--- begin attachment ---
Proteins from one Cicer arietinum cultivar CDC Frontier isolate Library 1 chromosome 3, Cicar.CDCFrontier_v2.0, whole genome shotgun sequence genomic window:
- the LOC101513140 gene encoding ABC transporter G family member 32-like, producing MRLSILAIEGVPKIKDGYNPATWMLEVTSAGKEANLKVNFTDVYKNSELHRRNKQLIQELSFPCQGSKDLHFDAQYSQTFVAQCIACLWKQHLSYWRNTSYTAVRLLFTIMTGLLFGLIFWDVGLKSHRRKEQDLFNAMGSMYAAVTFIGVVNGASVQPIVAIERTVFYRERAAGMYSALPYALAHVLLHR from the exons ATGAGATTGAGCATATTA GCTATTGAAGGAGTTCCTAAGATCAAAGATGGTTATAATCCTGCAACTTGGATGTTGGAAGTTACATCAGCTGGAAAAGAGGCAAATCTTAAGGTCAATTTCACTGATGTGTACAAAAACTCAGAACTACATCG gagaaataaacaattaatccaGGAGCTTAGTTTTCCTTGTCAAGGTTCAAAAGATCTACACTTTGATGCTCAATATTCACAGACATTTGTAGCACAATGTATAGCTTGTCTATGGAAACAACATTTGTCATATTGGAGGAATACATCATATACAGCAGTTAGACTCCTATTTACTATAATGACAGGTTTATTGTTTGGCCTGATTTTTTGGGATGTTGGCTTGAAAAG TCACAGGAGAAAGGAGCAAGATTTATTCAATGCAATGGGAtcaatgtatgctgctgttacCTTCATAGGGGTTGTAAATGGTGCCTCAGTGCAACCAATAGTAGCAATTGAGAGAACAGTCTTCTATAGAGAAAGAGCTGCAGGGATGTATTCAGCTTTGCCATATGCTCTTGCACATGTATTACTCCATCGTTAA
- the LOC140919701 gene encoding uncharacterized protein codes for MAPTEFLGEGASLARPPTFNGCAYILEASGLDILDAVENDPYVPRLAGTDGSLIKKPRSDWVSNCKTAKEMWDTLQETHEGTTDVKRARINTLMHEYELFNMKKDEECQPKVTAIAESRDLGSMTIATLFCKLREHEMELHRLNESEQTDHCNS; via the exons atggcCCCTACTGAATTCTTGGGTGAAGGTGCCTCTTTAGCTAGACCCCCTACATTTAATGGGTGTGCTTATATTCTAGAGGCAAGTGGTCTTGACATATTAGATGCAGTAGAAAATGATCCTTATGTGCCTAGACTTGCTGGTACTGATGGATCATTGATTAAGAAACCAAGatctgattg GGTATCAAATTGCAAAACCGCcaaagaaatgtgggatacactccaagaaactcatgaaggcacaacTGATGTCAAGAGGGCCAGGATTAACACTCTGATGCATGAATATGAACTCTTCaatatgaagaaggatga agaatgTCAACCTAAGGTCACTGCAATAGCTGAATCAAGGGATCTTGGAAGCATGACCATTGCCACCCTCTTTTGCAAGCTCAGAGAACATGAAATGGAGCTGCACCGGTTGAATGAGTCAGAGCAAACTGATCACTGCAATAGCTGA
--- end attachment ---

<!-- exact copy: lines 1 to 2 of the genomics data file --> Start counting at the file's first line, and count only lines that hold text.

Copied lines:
Proteins from one Cicer arietinum cultivar CDC Frontier isolate Library 1 chromosome 3, Cicar.CDCFrontier_v2.0, whole genome shotgun sequence genomic window:
- the LOC101513140 gene encoding ABC transporter G family member 32-like, producing MRLSILAIEGVPKIKDGYNPATWMLEVTSAGKEANLKVNFTDVYKNSELHRRNKQLIQELSFPCQGSKDLHFDAQYSQTFVAQCIACLWKQHLSYWRNTSYTAVRLLFTIMTGLLFGLIFWDVGLKSHRRKEQDLFNAMGSMYAAVTFIGVVNGASVQPIVAIERTVFYRERAAGMYSALPYALAHVLLHR from the exons ATGAGATTGAGCATATTA GCTATTGAAGGAGTTCCTAAGATCAAAGATGGTTATAATCCTGCAACTTGGATGTTGGAAGTTACATCAGCTGGAAAAGAGGCAAATCTTAAGGTCAATTTCACTGATGTGTACAAAAACTCAGAACTACATCG gagaaataaacaattaatccaGGAGCTTAGTTTTCCTTGTCAAGGTTCAAAAGATCTACACTTTGATGCTCAATATTCACAGACATTTGTAGCACAATGTATAGCTTGTCTATGGAAACAACATTTGTCATATTGGAGGAATACATCATATACAGCAGTTAGACTCCTATTTACTATAATGACAGGTTTATTGTTTGGCCTGATTTTTTGGGATGTTGGCTTGAAAAG TCACAGGAGAAAGGAGCAAGATTTATTCAATGCAATGGGAtcaatgtatgctgctgttacCTTCATAGGGGTTGTAAATGGTGCCTCAGTGCAACCAATAGTAGCAATTGAGAGAACAGTCTTCTATAGAGAAAGAGCTGCAGGGATGTATTCAGCTTTGCCATATGCTCTTGCACATGTATTACTCCATCGTTAA